26th Air Refueling Squadron

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26th Air Refueling Squadron
Boeing KC-97G Stratofreighter 53-816.jpg
Boeing KC-97G Stratofreighter 53-816.jpg
Active 28 May 1952 - 1 April 1955
1 April 1955 - 7 August 1957
7 August 1957 - 15 September 1964
Country  United States
Branch  United States Air Force
Type Aerial refueling
Part of Strategic Air Command
26th Strategic Reconnaissance Wing
4050th Air Refueling Wing
380th Bombardment Wing
Garrison/HQ Lockbourne AFB Ohio
Westover AFB Massachusetts
Plattsburgh AFB New York
Decorations
  • US Air Force Outstanding Unit Award - Stremer.jpg
    Air Force Outstanding Unit Award
Insignia
Emblem of the 26th Air Refueling Squadron 26th Air Refueling Squadron Emblem - 2.jpg

The 26th Air Refueling Squadron (26 AREFS) was a squadron of the United States Air Force that flew the KC-97E/F/G Stratofreighter, An early Cold War air refueling squadron, it primarily supported B-47 Stratojets of the Strategic Air Command Eighth Air Force during the 1950s and early 1960s. The squadron was inactivated in September 1964 as part of the phaseout of the KC-97 from SAC.

History[edit]

The 26th Air Refueling Squadron was formed at Lockbourne AFB Ohio in May 1952. Equipped with the new Boeing KC-97 Stratotanker, it was assigned as the air refueling component of the 26th Strategic Reconnaissance Wing, primarily supporting the wings RB-47 Stratojets. It provided aerial refusing support for a variety of SAC directed exercises and operations that included numerous simulated combat missions and deployments, ranging from a few days to a few months. The exercises took the squadron's aircraft to such bases as Eielson AFB, Alaska; Thule AFB, Greenland; Royal Air Force stations at Upper Heyford and Fairford, United Kingdom; Sidi Slimane in Morocco; Goose Bay, Laborador; and Lajes Field in the Azores.[1]

In August 1953, the squadron refueled F-84G fighters from the 506th Strategic Fighter Wing participating in the Operation Longstride. They refueled seventeen F-84Gs from Turner AFB, Georgia to RAF Lakenheath, Great Britain during a non-stop 4,485-mile trip. During the second phase of Operation Longstride in October 1953, the 26th helped refuel eight F-84s of the 31st Strategic Fighter Wing from Turner AFB, Georgia to Nouasseur Air Base, French Morocco. The aircraft covered 3,800 miles in 10 hours and 20 minutes, thanks to in-flight refueling in the vicinity of Bermuda and the Azores. Crews and aircraft from the 26th deployed to Lajes AB Portugal in September 1954 for 45 days to refuel the 26th SRW's reconnaissance aircraft.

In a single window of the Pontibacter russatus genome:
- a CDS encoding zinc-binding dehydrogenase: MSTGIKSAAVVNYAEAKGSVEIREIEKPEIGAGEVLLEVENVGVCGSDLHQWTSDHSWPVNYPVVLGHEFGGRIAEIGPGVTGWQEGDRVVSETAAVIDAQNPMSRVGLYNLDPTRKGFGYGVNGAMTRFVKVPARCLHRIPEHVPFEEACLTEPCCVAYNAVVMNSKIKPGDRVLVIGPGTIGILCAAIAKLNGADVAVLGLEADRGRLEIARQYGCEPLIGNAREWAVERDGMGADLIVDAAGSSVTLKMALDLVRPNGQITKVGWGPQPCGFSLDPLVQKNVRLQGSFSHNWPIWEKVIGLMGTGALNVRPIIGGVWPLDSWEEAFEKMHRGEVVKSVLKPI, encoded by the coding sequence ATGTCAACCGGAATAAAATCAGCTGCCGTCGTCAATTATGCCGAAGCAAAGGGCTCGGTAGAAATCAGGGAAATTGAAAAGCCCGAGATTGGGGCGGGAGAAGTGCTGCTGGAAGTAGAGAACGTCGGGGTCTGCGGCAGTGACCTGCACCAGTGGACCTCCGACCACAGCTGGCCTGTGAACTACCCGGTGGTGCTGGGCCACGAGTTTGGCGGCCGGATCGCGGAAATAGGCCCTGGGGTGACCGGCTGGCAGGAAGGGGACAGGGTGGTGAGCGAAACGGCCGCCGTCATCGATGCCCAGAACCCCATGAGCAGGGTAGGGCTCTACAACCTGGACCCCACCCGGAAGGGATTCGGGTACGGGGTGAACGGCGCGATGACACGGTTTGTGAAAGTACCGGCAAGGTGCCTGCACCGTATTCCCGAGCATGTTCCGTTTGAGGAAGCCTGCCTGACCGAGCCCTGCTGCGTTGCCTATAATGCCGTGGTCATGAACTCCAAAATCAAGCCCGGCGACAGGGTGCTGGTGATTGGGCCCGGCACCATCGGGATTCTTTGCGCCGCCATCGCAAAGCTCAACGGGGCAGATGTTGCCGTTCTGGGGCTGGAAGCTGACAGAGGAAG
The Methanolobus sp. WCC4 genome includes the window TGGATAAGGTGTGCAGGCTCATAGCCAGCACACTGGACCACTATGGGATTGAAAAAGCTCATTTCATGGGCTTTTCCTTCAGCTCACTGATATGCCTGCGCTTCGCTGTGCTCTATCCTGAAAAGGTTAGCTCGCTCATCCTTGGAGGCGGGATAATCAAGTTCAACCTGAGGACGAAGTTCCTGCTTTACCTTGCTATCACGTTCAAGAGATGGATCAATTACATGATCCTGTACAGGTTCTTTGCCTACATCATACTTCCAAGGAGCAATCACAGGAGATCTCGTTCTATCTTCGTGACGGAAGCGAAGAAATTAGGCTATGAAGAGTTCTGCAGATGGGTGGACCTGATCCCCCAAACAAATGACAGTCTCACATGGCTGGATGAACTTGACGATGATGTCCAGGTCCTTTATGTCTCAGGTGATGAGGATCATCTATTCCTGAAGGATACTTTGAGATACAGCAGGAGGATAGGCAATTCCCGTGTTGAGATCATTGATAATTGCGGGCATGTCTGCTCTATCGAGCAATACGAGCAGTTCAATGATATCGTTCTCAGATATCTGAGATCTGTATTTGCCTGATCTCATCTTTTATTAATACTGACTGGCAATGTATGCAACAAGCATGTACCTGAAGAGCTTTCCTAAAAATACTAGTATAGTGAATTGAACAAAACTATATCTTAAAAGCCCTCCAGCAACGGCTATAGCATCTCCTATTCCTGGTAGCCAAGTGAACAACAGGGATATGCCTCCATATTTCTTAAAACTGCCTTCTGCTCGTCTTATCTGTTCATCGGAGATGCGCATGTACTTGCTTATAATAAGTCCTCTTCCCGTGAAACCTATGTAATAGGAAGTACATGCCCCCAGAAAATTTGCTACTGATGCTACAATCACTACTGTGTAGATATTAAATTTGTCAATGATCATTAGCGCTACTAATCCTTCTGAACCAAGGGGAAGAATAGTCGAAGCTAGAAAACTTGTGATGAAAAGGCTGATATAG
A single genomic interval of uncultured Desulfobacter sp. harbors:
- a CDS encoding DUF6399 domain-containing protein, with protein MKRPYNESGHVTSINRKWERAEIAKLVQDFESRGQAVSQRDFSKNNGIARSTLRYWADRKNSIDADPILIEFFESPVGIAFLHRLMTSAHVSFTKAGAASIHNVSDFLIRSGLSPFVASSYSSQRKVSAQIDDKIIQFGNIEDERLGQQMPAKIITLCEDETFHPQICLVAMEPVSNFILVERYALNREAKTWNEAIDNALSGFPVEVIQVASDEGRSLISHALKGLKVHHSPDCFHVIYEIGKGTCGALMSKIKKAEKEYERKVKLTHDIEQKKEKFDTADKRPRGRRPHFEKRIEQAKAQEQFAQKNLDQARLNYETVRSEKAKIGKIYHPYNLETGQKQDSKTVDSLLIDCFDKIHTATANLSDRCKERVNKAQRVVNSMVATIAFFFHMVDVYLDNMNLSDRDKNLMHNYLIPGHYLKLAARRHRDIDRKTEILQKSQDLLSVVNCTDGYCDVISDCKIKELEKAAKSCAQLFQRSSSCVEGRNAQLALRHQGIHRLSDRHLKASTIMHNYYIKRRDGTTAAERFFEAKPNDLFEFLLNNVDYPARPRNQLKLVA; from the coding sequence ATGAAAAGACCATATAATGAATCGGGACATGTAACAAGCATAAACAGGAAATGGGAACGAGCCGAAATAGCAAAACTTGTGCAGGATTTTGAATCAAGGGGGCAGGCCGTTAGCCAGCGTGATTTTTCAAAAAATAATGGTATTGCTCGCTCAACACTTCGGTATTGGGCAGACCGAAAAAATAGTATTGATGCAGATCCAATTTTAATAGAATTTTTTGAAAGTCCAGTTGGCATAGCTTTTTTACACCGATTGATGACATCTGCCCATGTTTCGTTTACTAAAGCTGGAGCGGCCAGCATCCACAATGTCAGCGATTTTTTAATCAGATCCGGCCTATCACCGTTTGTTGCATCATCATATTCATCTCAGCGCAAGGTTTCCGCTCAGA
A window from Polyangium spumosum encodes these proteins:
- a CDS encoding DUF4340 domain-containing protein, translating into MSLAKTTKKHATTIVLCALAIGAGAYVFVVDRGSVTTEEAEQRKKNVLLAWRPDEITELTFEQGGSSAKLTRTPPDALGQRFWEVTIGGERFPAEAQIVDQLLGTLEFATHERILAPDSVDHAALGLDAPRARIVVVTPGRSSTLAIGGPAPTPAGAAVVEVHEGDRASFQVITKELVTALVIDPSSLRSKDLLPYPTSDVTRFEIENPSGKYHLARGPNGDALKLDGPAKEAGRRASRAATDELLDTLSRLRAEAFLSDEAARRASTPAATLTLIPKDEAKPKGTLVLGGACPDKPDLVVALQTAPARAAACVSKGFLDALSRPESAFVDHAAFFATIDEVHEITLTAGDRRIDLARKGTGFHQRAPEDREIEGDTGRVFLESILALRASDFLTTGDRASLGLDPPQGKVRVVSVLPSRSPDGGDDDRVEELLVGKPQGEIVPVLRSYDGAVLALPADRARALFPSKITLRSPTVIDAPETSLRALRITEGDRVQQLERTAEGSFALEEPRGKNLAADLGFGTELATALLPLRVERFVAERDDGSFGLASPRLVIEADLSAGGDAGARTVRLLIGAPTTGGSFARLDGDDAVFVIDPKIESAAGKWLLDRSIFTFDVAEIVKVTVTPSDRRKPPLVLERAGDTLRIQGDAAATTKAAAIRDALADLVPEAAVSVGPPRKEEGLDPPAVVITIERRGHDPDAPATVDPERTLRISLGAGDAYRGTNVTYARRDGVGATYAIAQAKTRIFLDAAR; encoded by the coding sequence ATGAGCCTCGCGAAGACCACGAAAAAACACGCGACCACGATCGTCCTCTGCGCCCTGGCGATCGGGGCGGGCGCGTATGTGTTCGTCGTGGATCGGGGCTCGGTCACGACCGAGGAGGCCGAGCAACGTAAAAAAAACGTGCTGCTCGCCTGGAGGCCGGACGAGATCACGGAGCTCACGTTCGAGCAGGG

In April 1955, the squadron was re-assigned to the new 4050th Air Refueling Wing under the SAC 57th Air Division at Westover Air Force Base, Massachusetts. From Westover, the squadron carried out air refueling primary for Eighth Air Force B-47s transiting the Atlantic from either the United States or returning back from SAC's REFLEX bases in Europe and North Africa. On 22 May 1957, the 26th was moved from Westover to Plattsburgh AFB, New York, being reassigned to the 380th Bombardment Wing under the 820th Air Division.[2]

From its base at Plattsburgh, the squadron continued to support training in air refueling for B-47 and B-52 crews as well as deploying to bases in Newfoundland and Greenland. Aircraft and crews were at Sondrestrom, Greenland, when JFK was assassinated, to guard against any potential "sucker punch" that the USSR might try while our country grieved. The squadron was inactivated in September 1964 as part of the retirement of the KC-97 from SAC service.

Lineage[edit]

  • Established as the 26th Air Refueling Squadron on 28 May 1952
Inactivated on 15 September 1964

Assignments[edit]

820th Air Division[3] (attached to 380th Bombardment Wing): 7 August 1957

Stations[edit]

Aircraft[edit]

See also[edit]


References[edit]

Notes[edit]

  1. ^ History of the 26th Strategic Reconnaissance Wing
  2. ^ Chronology of the 4050th Air Refueling Wing (Medium) (AREFWG)
  3. ^ "Factsheet 820 Strategic Aerospace Division". Air Force Historical Research Agency. 10/11/2007. Archived from the original on October 30, 2012. Retrieved March 5, 2014. 

Bibliography[edit]

 This article incorporates public domain material from websites or documents of the Air Force Historical Research Agency.